Book review: I am Malala


Picked up this book after our visit to library two days ago. In light of the recent Peshawar attacke, I decided to have a read and learn more about the politics and situation in Pakistan.

I knew about the shooting that happened two years ago. Malala, pictured above, is a Pakistani teenager who lived in Swat – a town in Pakistan who is still kampung I guess and not like the developed cities of Islamabad or Peshawar. Her region has been fighting with the Taliban to have girls
going to school. Up until five or six years ago, the Taliban was having the upper hand there and declared girls above 14 yrs of age were not allowed to go to school. Like, whats the point. The army took over after and they had almost normal way of living aka none of the Talibanisation around them (they couldnt have TV/CD/DVD and have to wear purdah when the Talibans were at its peak – amongst the many things imposed on them).

However, in 2012, she was shot on the side of her head. The book is about the history/politics of Swat in particular and covers whats happening with CIA, Pakistan army and Taliban. If you’ve been watching this season’s Homeland, suddenly Homeland makes sense and actually not too far off from the truth (in the sense that things are complex there and you cant trust anyone.)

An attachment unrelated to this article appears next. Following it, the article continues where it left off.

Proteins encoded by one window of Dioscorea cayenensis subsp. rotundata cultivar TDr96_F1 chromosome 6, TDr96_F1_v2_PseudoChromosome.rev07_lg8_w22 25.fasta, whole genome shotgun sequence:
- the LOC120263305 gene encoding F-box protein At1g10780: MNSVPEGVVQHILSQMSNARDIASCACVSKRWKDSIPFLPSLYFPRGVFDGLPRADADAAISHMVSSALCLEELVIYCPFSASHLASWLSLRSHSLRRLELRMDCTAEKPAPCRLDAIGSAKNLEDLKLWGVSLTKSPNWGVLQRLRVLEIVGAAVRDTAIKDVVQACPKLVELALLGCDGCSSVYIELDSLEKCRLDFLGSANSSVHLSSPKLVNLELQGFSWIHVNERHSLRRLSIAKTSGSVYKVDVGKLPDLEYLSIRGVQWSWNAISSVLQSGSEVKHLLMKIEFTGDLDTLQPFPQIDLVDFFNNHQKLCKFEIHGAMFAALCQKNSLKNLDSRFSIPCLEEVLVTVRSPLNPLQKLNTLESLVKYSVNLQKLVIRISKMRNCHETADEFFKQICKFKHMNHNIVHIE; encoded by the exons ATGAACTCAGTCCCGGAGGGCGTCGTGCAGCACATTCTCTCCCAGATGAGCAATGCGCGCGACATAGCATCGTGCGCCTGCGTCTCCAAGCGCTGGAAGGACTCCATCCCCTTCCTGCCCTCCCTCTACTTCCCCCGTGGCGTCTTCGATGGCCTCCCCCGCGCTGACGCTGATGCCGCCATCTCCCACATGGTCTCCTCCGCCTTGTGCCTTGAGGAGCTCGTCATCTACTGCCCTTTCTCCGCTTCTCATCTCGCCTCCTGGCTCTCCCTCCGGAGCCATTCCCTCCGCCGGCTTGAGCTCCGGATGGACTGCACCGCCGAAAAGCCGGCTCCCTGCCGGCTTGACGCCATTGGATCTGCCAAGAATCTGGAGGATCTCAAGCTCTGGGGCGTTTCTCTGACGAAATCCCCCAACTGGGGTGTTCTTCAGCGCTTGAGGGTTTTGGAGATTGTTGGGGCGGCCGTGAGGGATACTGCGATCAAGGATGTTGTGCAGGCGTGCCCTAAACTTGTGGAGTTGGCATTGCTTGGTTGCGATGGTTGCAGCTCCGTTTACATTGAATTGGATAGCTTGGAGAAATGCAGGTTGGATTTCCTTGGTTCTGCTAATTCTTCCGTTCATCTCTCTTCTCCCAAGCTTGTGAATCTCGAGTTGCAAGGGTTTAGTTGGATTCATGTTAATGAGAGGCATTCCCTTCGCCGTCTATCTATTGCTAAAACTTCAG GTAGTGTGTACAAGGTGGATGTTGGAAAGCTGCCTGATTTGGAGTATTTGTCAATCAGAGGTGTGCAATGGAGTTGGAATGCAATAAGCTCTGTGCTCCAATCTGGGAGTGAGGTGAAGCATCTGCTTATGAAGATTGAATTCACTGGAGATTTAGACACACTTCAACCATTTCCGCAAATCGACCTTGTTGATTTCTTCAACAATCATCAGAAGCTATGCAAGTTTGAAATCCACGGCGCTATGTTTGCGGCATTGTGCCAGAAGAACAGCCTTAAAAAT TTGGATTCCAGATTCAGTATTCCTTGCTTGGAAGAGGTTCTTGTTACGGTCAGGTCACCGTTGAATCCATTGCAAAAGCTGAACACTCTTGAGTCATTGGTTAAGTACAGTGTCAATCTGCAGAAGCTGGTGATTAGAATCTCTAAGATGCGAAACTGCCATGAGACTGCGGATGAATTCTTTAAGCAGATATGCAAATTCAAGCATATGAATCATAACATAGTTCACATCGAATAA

The book is the cause of sleep deprivation in last two days. I couldnt put it down. The book is written as narrated by Malala, so no heavy wordings or explanation of politics. Her ambition and stance is quite inspiring.

In that part of the world (and many others), the boys and girls
struggle to get an education. Especially the girls. Either they cant afford it or not allowed by family to go or they need to work to make ends meet for family. As for me, for us in Brunei, education is taken for granted. It is expected on us – it’s not about whether you’re going to school but whether you’re going to get No 1 spot.

Yet we’re still behind in development and progress compared to our neighbouring countries, Malaysia and Singapore. In my opinion, the education system in Brunei encourages memorisation but not creativity and innovation. Well, back in my days anyway. Maybe it’s much better now, I’m hoping it’s much better now.

Anyway, have a read of this book. Highly recommended.

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